Let us first consider the case where the video data is flowing into the memory. As the data in the FIFO accumulates, a multi-level request is presented to the arbitration logic. This request is derived from the data level in the FIFO and therefore reflects an estimate as to how soon the FIFO might be expected to overflow, thus resulting in data loss and corruption of the video stream. If no data is in the FIFO, the request level is “0”, for no request. If some data is in the FIFO, but the level is below a minimum (marked as threshold 1 in the figure), the request level is “1”, or low priority. In this case, the arbiter might service the port only when no other is requesting service. If the data level in the FIFO is between threshold levels 1 and 2, a mid-priority level “2” request is presented; whereas a data level above threshold 2 results in a high-priority level “3” request. In this last case, the arbitration logic could service the port on the next memory cycle regardless of requests from other ports.
 If the data flow is reversed such that data is flowing out of the memory into the FIFO, and then to the video hardware, then the request priorities associated with the FIFO data levels are reversed as well. Level “0” would then correspond to a full FIFO whereas a nearly empty FIFO, with data level below threshold 1, would generate a level “3” request.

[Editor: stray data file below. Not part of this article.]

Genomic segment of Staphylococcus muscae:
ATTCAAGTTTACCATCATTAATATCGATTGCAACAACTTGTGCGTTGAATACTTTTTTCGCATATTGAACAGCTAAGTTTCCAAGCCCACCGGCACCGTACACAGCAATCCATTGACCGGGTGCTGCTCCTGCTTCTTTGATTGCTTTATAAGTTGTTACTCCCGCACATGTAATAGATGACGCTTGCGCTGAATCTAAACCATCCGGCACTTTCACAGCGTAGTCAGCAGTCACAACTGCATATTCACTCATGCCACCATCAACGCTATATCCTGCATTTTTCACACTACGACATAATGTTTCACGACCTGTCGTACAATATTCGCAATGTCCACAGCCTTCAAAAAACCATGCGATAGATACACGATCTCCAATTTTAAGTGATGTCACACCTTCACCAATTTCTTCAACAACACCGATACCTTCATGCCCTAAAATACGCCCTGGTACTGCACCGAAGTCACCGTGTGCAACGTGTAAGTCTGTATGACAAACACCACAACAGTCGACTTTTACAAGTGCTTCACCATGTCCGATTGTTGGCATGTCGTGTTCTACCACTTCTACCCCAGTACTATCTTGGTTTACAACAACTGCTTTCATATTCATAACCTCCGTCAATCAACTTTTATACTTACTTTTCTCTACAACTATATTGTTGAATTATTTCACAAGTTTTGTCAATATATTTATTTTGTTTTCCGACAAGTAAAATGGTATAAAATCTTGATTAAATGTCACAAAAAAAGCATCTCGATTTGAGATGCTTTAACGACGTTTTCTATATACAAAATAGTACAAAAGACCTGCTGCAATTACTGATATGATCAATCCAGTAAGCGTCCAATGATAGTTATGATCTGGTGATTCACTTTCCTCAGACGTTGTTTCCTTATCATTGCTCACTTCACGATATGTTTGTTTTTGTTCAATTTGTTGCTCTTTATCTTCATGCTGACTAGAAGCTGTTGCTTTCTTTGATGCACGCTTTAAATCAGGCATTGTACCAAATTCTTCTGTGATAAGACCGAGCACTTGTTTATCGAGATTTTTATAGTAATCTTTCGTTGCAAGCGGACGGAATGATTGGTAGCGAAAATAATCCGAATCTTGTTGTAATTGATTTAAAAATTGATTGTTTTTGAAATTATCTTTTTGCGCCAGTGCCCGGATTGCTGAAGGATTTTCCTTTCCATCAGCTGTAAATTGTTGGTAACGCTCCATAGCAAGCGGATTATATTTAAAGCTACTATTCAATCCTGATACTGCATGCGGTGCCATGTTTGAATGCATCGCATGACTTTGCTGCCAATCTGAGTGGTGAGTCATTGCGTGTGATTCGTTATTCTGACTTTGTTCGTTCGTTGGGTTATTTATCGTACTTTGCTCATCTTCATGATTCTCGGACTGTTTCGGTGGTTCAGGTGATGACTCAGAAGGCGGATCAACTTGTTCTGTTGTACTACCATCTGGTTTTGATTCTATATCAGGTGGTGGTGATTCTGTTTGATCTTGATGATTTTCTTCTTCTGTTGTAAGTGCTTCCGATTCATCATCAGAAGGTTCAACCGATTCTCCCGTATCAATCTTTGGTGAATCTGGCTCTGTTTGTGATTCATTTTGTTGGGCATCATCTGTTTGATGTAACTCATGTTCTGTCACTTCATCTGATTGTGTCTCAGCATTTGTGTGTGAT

FIG. 8 is a block diagram of memory control logic associated with the system of FIG. 7. The arbitration block receives the requests from the ports. In the case of ports 1 and 2, these requests will be multi-level. It then generates the port selection signals to connect whichever port it selects for the next memory cycle to the memory bus, and also a start signal to the cycle sequencing block. The sequencing block generates the signals needed to control the memory chips, and sends the EOCYC (end of cycle) signal back to the arbiter to enable port select.
 In FIG. 9, the implementation of a simplified arbiter is shown. This logic will select one of 3 requesting ports of which ports 1 and 2 have multi-level requests. The multi-level requests are signaled by 3 lines for each port, P1RQL, P1RQM, and P1RQH, or P2RQL, P2RQM, and P2RQH respectively for port 1 and port 2. The port request logic drives only one of the 3 lines active at a time: RQL for a level 1 request, RQM for level 2, and RQH for level 3. Port 3 has only a single request line, P3REQ. The arbitration logic will select the highest priority requesting port according to the following fixed precedence, highest to lowest: P1RQH>P2RQH>P3REQ>P1RQM>P2RQM>P1RQL>P2RQL. It should be noted that the actual arbitration and sequencing logic provides additional features to help optimize system performance. These include arbitration for 5 ports, cycle sequencing for burst transfers, and arbitration fairness. This last feature prevents a single port from taking all successive memory cycles, and places an upper limit on latency to grant memory service to a requesting port.